The aesthetic, imaginative, or intellectual content embedded within the art makes it fine art. Fine art is usually produced to express the artist's ideas and emotions and share a message. In contrast, pop culture art tends to be inspired by popular trends or even mass-produced items from everyday life – from comic books to photographs of movie stars.
Pop culture art often takes on a more commercialized approach than fine art. Instead of being created with a specific message or idea, pop culture art is often produced to make money or go viral on social media.
Pop culture artwork may also be used to advertise products and services or express one's personal opinion. So, it isn't surprising when some people associate commercial art with pop art. From some perspectives, they're one and the same.
What Makes an Artwork a Product of Pop Culture?
Most people point to the artwork's immersive and often humorous nature when defining pop culture art. Pop culture art often takes popular themes, characters, or celebrities and reimagines them in an unprecedented, albeit distinctive, way. This could be anything from a digital illustration of an iconic celebrity with a funny quote to a sculpture made of everyday objects.
One very popular example is Andy Warhol's "Marilyn Diptych." The piece is merely an iteration of the American actress' iconic photo, but the artist used neon colours to show his interpretation of her celebrity status. The artwork is now considered a masterpiece in both art and pop culture.
Pop culture art is often highly sought after and collected, with some pieces becoming valuable. Many famous artists have featured their work in pop culture art, from Andy Warhol to Banksy. As a result, the genre has become a part of mainstream culture, often taking form in fashion trends or memes that are shared on the web.
The intent of the artwork
One can quickly fathom the difference between pop culture and fine art by looking at their intent. Fine art is usually created with a specific message, while pop culture art is often produced to make money or draw attention.
Pop culture art enables artists to create a piece that's something more accessible and often commercialized. Pop culture allows artists to grab existing objects, themes, or even celebrities and reimagine them. It contradicts abstract and modern art, where the artist tries to express something without a clear image or message.
Bound by Trends, Not by Rules
Fine art is known for its commitment to traditional rules. For example, oil painting on canvas always sticks to certain materials. Something is to be said for art that follows traditional guidelines and is often considered classic. It's also why fine art always carries its own style – the "art" of making art that has been around for centuries.
On the other hand, pop culture isn't bound by such rules. Its sense of adventure and immersion defines it. It's made to be entertaining but also speaks to a particular generation or era. Pop culture art may go out of style quickly, leading some to label it as superficial.
But that doesn't mean it isn't valuable – just like fine art, pop culture art can make a statement, criticize society, and draw attention to important topics.
Choice of Materials
The materials used in creating fine and pop culture artwork also differ. While fine artists may use oil paints, watercolours, and other high-end materials, pop culture artwork tends to be created using more affordable items such as acrylic paints and spray cans.
Pop culture art is usually created with readily available materials or even found objects, which is why it's often associated with street art and graffiti. This type of artwork also tends to be mass-produced as prints, posters or stickers.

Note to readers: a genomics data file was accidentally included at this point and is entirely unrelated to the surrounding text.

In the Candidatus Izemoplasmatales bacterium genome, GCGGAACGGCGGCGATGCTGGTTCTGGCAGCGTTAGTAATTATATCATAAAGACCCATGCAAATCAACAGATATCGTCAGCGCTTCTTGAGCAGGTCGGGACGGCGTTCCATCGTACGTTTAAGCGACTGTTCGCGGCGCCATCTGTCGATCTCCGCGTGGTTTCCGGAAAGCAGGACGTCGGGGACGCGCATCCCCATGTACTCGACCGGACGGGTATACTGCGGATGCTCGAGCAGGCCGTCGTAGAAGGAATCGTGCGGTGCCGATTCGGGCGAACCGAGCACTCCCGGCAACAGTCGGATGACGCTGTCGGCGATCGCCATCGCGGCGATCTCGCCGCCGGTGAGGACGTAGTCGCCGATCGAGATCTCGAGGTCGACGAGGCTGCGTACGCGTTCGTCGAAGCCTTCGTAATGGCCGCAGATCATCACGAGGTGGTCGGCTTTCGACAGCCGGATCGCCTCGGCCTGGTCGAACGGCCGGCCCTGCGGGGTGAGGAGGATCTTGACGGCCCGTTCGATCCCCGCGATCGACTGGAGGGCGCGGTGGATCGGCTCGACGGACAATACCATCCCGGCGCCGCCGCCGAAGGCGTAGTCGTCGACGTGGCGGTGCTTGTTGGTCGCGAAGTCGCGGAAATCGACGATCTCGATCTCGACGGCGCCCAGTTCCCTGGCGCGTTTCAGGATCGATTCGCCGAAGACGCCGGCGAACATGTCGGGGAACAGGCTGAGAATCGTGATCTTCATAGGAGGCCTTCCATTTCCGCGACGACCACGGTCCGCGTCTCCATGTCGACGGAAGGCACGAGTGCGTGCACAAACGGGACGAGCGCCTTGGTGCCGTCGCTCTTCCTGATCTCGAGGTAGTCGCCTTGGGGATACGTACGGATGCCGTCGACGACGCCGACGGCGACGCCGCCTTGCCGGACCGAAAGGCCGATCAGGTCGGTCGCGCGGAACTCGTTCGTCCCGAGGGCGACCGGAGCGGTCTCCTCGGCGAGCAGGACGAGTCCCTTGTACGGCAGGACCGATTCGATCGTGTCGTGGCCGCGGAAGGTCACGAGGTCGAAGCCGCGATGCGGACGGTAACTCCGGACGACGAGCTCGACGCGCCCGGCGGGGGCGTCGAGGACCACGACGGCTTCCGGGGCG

Its accessibility makes it a popular choice for households looking for affordable wall decorations.
Meanwhile, fine art is dedicated to the retention of its "elite" status and is often expensive. It's usually made by hand, making it a rare commodity. So fine art generally has a higher value than pop culture art, as it holds its worth over time.
Inclusivity and Iconography
Pop culture art can be seen as the bridge between fine art and mass media, creating something that's both classic and modern, prestigious yet approachable. Pop culture art is also often associated with inclusivity and iconography. It incorporates elements from mainstream society, making it more accessible to a larger audience.
But this isn't to say that fine art has no place in mass consumption. From high-end galleries to everyday wall art, fine art has become increasingly prevalent in households and streets. Its importance is still felt, but it's becoming less a representation of status and more an expression of creativity.
Pop Culture Art and Fine Art in the Digital Age
The common theme for both types of art in the digital age is accessibility. For instance, the popularity of non-fungible tokens (NFTs) has allowed fine and pop culture art to be easily traded, exchanged, and sold. This new form of digital asset ownership is transforming how people purchase art, making it easier to buy original artwork.
Meanwhile, the growth in social media makes it easier for pop culture artists to share their art. This means that more people can access and appreciate the artwork, even if it may be seen as a lowbrow art form.
Fine art and pop culture are crucial in creating unique experiences and commentary on our world. They both provide beauty, meaning, and representation to those who view them. Every artwork has a unique value, whether a classic painting or an edgy graffiti piece.
Fine art and pop culture art will always have their place in our society as we continue to explore and create new forms of expression.
In the end, art is about interpretation – there are no rules on what makes something beautiful. So, everyone will eventually find something to appreciate, whether fine art or pop culture.
Written by Joel Mark Harris